The Tonga.Online Project has been collaborating with World Links since early 2001 in the establishment of ITCs at Binga Highschool, Siansundu Secondary and Siachilaba Primary School in Binga area in Matabeleland North. After the donation of computers by President Mugabe to some other schools in the district there is potential to expand the network of ITCs further and to reach out to even remote communities. In 2006 the first ITC across the lake on the Zambian side of the Zambezi Valley at Sinazongwe Basic School was established.

Map of the area

Season's Greetings

KUNZWANA Trust, HORIZONT3000 and the Austria-Zimbabwe Friendship Association wish everyone at the Tonga.Online Project and our many allies, friends and stakeholders a peaceful festive season and a New Year of renewed hope. At the same time we would like to thank you all for your valuable contributions and support.

Listen to: Andachtsjodler by Binga Highschool Choir + Otto Lechner & Windhund

still looking for X-mas presents? buy Tonga baskets from Auhof Basket Company; Tonga music / reflections, CDs from Windhundrecords 

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Stakeholder update: October 07

As we gear ourselves towards the advent of a wireless network in Binga, activities have shifted to focus more on capacity building of the human resources in the district. A number of workshops have been run focusing on the Information and Technology Centre (ITC) teachers, heads of schools and the community. More workshops are yet to come. On the cultural front, the chilimba dance is being revived by old women who last participated in the dance as young girls, while in Siachilaba young boys and girls are learning how to make baskets and to blow the nyele horn.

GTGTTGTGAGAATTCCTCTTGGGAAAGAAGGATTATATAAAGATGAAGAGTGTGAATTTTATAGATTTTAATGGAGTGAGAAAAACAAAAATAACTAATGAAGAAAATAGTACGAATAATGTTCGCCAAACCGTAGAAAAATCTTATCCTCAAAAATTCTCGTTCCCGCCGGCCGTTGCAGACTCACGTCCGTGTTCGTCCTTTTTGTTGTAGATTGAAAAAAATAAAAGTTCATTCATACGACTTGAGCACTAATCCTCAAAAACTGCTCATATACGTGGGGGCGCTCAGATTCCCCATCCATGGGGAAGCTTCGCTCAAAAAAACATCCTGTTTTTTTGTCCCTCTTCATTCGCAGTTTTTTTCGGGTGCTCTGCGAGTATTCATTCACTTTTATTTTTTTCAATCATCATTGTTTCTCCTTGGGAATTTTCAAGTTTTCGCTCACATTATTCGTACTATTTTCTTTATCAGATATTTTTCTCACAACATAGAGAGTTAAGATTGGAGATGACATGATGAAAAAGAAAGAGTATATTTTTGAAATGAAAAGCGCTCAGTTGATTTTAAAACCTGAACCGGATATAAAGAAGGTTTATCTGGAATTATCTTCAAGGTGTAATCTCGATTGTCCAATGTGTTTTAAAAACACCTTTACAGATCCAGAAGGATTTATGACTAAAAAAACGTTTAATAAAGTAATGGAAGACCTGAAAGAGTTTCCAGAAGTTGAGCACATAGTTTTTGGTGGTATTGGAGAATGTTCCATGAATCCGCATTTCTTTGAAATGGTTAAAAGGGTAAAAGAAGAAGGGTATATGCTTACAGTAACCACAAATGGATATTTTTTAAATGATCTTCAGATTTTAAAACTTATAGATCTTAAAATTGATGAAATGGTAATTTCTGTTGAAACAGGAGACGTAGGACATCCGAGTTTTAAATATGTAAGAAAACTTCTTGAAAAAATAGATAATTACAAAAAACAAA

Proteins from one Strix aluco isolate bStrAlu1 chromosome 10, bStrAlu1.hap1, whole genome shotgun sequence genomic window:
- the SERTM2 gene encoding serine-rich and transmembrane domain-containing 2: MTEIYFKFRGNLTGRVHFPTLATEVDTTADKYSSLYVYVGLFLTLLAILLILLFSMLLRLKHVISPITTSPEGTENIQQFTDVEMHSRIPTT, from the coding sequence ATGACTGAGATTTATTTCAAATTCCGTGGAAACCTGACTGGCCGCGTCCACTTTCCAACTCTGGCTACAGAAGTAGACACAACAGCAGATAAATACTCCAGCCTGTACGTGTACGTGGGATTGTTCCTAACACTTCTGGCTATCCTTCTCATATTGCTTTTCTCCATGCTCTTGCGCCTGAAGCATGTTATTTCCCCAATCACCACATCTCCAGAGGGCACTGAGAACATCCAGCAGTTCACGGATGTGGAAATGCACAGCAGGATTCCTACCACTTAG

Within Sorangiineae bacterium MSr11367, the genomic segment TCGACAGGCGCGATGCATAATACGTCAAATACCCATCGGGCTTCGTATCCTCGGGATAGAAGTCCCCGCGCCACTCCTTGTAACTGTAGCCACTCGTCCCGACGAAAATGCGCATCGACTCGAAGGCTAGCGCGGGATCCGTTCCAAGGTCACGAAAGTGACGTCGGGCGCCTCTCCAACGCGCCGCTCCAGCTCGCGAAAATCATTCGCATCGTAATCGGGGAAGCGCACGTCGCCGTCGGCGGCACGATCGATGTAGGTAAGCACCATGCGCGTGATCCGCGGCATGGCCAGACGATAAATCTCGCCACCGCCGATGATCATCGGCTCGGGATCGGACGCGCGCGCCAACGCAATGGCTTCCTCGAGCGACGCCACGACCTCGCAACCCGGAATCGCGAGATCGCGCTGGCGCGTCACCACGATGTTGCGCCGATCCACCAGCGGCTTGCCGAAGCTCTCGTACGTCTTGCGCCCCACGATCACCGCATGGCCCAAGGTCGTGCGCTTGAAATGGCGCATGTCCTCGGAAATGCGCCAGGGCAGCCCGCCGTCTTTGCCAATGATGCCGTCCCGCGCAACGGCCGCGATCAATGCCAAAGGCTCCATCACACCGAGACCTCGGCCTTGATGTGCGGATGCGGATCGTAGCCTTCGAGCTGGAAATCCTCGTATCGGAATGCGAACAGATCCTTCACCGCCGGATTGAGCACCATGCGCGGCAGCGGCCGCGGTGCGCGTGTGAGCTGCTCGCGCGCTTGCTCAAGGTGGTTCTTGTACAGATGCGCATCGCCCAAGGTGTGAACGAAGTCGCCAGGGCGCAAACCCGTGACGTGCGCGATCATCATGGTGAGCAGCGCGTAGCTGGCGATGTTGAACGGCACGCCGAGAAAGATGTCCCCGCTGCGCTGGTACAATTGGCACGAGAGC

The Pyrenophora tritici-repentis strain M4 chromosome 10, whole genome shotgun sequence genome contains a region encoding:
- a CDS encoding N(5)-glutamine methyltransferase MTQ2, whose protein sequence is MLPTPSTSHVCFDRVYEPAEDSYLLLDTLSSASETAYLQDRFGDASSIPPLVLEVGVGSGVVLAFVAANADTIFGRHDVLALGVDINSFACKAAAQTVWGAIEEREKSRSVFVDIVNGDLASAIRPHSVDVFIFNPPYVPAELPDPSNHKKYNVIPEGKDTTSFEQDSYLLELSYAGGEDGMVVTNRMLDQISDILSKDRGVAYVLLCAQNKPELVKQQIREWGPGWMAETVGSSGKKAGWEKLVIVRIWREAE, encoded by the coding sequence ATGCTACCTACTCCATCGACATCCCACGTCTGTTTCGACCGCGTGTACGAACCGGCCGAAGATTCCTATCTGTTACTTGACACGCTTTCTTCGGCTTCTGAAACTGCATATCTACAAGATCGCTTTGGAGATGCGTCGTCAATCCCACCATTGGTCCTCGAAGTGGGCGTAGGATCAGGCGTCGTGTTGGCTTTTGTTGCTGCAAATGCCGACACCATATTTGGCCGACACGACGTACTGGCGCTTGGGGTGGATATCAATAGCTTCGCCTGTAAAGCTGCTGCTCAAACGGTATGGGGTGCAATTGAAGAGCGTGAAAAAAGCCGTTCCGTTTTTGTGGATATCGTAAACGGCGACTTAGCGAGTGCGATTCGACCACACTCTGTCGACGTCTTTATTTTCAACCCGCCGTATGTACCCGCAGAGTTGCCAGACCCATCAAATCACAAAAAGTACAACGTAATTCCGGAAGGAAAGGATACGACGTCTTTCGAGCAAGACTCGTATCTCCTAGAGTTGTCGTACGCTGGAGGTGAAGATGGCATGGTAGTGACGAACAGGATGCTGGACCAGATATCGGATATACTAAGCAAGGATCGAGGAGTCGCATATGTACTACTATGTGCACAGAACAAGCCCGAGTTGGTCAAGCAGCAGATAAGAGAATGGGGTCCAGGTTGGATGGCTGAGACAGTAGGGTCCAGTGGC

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Stakeholders Update July 2007


With the feasibility document complete and in circulation, activities during this period focused on giving support to the centres in a bid to increase the lifespan of the equipment in the district. There was also the opportunity, as part of Tonga.Online`s cultural exchange project, to facilitate the travel to Zambia of the Group Simonga for the Lwiindi Ceremony.

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Stakeholders Update June 2007

As the challenge to network the Information, Technology Centres (ITC) and provide Internet services in the district draws nearer, the month of April was packed with series of meetings and workshops. The goal was to assess and review the magnitude of the work delivered by the project and come up with a tentative plan which will guide the future implementation of activities. Contrary to April, the month of May was dominated by the completion of the feasibility study, i.e. the report writing. This report is very critical to the achievement of the Tonga.Online objectives because it will suggest appropriate options and solutions of approaching further ICT infrastructure development. In light of the above, the report gives an overview of what transpired during aforesaid months.